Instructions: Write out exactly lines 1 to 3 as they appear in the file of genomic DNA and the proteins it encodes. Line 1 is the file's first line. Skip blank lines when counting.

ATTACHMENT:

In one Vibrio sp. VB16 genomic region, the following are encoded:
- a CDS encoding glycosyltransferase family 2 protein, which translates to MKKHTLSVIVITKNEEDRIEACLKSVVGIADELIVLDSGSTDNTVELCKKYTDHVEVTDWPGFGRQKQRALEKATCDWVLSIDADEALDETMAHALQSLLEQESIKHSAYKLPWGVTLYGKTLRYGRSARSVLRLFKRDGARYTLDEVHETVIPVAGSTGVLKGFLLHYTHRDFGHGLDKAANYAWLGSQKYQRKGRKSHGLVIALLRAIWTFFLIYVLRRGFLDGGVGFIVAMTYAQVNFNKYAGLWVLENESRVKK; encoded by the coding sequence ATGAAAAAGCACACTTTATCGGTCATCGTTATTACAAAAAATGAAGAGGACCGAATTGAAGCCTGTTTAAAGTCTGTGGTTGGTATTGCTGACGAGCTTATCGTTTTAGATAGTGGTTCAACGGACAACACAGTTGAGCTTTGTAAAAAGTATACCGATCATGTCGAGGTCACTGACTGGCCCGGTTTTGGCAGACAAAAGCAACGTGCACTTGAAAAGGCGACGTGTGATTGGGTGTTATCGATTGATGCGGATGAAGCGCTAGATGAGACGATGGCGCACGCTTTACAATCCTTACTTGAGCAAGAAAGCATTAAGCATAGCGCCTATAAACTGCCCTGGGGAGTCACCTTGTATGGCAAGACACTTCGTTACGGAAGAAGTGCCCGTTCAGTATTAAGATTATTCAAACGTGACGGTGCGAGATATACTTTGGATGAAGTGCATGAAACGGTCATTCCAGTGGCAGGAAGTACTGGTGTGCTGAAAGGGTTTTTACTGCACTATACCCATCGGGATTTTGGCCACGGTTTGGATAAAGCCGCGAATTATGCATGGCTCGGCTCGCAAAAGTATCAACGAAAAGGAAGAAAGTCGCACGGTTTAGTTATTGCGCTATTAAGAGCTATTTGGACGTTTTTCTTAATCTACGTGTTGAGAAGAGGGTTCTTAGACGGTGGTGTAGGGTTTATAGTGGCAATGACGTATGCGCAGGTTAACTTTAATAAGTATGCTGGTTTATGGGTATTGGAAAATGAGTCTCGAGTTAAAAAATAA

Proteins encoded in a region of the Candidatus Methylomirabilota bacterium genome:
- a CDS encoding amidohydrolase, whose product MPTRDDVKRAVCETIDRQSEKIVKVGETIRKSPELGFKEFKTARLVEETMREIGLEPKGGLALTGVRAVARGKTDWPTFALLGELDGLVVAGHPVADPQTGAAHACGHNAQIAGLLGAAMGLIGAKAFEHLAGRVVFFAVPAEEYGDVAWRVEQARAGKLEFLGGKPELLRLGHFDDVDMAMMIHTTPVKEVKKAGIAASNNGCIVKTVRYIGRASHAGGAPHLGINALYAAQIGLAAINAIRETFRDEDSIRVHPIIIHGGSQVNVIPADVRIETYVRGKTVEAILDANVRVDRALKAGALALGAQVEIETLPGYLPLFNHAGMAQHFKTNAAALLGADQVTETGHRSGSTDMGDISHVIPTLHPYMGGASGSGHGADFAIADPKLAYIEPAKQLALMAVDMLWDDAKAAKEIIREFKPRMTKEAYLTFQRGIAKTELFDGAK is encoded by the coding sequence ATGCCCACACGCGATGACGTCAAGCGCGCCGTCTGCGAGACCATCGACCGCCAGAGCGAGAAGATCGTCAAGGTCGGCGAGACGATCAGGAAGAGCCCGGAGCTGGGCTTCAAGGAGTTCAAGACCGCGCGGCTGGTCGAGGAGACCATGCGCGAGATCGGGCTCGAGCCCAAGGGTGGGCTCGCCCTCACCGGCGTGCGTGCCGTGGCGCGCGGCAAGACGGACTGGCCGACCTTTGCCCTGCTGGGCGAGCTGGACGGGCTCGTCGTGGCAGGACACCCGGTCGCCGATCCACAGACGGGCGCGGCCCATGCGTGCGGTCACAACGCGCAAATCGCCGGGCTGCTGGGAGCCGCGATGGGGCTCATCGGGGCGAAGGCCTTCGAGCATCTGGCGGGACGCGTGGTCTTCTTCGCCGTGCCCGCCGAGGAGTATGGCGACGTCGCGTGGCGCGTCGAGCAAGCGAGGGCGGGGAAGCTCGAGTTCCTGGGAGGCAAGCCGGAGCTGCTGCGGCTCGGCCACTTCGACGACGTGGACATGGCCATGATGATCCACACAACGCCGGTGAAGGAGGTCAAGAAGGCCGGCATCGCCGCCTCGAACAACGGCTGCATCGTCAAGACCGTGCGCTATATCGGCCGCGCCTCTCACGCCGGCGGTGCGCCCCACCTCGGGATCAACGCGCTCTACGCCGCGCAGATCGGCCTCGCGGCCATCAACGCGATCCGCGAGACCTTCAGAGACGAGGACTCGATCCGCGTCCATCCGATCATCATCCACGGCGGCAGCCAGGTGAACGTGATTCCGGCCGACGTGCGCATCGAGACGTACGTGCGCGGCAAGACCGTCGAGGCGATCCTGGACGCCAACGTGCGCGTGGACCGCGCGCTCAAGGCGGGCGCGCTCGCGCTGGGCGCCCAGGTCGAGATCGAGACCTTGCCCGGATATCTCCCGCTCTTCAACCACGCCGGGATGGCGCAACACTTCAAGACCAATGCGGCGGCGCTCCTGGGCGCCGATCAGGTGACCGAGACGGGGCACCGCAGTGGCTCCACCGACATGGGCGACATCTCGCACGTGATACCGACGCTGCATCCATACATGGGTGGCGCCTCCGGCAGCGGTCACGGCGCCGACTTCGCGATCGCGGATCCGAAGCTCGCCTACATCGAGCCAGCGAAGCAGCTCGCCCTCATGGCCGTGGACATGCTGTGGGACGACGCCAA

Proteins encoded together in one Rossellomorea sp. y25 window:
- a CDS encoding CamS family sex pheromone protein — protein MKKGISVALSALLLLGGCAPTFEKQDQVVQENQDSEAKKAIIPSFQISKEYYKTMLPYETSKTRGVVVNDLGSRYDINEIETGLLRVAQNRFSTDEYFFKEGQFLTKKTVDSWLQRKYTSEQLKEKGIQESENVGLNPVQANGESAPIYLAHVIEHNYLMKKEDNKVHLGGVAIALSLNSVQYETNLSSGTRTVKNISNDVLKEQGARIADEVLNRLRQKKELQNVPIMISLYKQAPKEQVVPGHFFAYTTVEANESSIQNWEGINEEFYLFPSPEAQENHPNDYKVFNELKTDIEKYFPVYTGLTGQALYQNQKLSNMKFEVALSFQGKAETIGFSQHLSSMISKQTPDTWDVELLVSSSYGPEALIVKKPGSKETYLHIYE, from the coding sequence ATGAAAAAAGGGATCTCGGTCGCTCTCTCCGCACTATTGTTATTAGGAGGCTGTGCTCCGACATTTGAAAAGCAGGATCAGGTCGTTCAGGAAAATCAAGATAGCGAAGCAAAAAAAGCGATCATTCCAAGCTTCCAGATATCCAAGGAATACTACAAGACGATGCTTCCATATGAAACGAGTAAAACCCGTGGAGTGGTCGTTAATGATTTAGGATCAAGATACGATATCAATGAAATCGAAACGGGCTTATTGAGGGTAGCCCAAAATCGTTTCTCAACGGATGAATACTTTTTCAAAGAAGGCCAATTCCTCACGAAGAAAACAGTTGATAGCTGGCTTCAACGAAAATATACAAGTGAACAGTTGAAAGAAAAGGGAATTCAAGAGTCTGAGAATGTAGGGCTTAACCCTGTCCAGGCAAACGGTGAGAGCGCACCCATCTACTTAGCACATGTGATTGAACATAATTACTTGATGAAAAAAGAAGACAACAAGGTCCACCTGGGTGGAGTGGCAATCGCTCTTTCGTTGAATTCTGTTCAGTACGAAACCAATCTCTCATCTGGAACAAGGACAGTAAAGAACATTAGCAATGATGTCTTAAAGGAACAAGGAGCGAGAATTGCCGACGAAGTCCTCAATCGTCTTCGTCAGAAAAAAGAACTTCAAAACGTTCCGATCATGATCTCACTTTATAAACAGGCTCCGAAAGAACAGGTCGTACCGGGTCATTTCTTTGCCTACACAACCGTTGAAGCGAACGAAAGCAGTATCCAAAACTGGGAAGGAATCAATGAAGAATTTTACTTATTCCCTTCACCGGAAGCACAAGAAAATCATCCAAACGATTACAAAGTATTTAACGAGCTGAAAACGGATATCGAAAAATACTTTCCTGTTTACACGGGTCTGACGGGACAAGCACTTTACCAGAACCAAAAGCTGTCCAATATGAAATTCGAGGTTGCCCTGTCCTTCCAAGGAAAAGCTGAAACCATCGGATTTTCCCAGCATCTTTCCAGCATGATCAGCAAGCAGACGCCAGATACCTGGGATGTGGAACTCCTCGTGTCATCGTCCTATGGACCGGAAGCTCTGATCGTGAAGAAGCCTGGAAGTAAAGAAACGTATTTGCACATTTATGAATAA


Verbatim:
In one Vibrio sp. VB16 genomic region, the following are encoded:
- a CDS encoding glycosyltransferase family 2 protein, which translates to MKKHTLSVIVITKNEEDRIEACLKSVVGIADELIVLDSGSTDNTVELCKKYTDHVEVTDWPGFGRQKQRALEKATCDWVLSIDADEALDETMAHALQSLLEQESIKHSAYKLPWGVTLYGKTLRYGRSARSVLRLFKRDGARYTLDEVHETVIPVAGSTGVLKGFLLHYTHRDFGHGLDKAANYAWLGSQKYQRKGRKSHGLVIALLRAIWTFFLIYVLRRGFLDGGVGFIVAMTYAQVNFNKYAGLWVLENESRVKK; encoded by the coding sequence ATGAAAAAGCACACTTTATCGGTCATCGTTATTACAAAAAATGAAGAGGACCGAATTGAAGCCTGTTTAAAGTCTGTGGTTGGTATTGCTGACGAGCTTATCGTTTTAGATAGTGGTTCAACGGACAACACAGTTGAGCTTTGTAAAAAGTATACCGATCATGTCGAGGTCACTGACTGGCCCGGTTTTGGCAGACAAAAGCAACGTGCACTTGAAAAGGCGACGTGTGATTGGGTGTTATCGATTGATGCGGATGAAGCGCTAGATGAGACGATGGCGCACGCTTTACAATCCTTACTTGAGCAAGAAAGCATTAAGCATAGCGCCTATAAACTGCCCTGGGGAGTCACCTTGTATGGCAAGACACTTCGTTACGGAAGAAGTGCCCGTTCAGTATTAAGATTATTCAAACGTGACGGTGCGAGATATACTTTGGATGAAGTGCATGAAACGGTCATTCCAGTGGCAGGAAGTACTGGTGTGCTGAAAGGGTTTTTACTGCACTATACCCATCGGGATTTTGGCCACGGTTTGGATAAAGCCGCGAATTATGCATGGCTCGGCTCGCAAAAGTATCAACGAAAAGGAAGAAAGTCGCACGGTTTAGTTATTGCGCTATTAAGAGCTATTTGGACGTTTTTCTTAATCTACGTGTTGAGAAGAGGGTTCTTAGACGGTGGTGTAGGGTTTATAGTGGCAATGACGTATGCGCAGGTTAACTTTAATAAGTATGCTGGTTTATGGGTATTGGAAAATGAGTCTCGAGTTAAAAAATAA

Proteins encoded in a region of the Candidatus Methylomirabilota bacterium genome: